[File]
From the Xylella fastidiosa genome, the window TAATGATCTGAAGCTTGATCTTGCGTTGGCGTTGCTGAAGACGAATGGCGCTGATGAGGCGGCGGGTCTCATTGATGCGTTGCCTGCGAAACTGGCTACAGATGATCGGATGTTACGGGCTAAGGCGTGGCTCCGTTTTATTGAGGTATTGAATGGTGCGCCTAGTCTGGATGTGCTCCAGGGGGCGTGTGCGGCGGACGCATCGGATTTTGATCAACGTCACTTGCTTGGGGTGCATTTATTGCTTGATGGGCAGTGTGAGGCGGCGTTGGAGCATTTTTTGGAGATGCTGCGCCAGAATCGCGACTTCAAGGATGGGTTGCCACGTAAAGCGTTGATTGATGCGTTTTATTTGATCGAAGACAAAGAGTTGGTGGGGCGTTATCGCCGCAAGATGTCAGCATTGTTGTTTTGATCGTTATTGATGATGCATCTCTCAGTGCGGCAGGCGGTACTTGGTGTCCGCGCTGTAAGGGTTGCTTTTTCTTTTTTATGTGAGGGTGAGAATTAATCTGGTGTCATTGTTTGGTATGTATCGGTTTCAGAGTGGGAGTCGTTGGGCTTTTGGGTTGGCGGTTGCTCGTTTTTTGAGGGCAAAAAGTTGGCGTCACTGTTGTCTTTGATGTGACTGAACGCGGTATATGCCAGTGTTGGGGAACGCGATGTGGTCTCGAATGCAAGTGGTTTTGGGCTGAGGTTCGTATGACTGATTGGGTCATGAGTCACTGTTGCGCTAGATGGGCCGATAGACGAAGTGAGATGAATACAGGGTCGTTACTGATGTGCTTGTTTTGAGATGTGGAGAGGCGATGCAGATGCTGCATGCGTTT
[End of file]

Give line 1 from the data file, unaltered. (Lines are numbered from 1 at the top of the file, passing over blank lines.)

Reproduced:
From the Xylella fastidiosa genome, the window TAATGATCTGAAGCTTGATCTTGCGTTGGCGTTGCTGAAGACGAATGGCGCTGATGAGGCGGCGGGTCTCATTGATGCGTTGCCTGCGAAACTGGCTACAGATGATCGGATGTTACGGGCTAAGGCGTGGCTCCGTTTTATTGAGGTATTGAATGGTGCGCCTAGTCTGGATGTGCTCCAGGGGGCGTGTGCGGCGGACGCATCGGATTTTGATCAACGTCACTTGCTTGGGGTGCATTTATTGCTTGATGGGCAGTGTGAGGCGGCGTTGGAGCATTTTTTGGAGATGCTGCGCCAGAATCGCGACTTCAAGGATGGGTTGCCACGTAAAGCGTTGATTGATGCGTTTTATTTGATCGAAGACAAAGAGTTGGTGGGGCGTTATCGCCGCAAGATGTCAGCATTGTTGTTTTGATCGTTATTGATGATGCATCTCTCAGTGCGGCAGGCGGTACTTGGTGTCCGCGCTGTAAGGGTTGCTTTTTCTTTTTTATGTGAGGGTGAGAATTAATCTGGTGTCATTGTTTGGTATGTATCGGTTTCAGAGTGGGAGTCGTTGGGCTTTTGGGTTGGCGGTTGCTCGTTTTTTGAGGGCAAAAAGTTGGCGTCACTGTTGTCTTTGATGTGACTGAACGCGGTATATGCCAGTGTTGGGGAACGCGATGTGGTCTCGAATGCAAGTGGTTTTGGGCTGAGGTTCGTATGACTGATTGGGTCATGAGTCACTGTTGCGCTAGATGGGCCGATAGACGAAGTGAGATGAATACAGGGTCGTTACTGATGTGCTTGTTTTGAGATGTGGAGAGGCGATGCAGATGCTGCATGCGTTT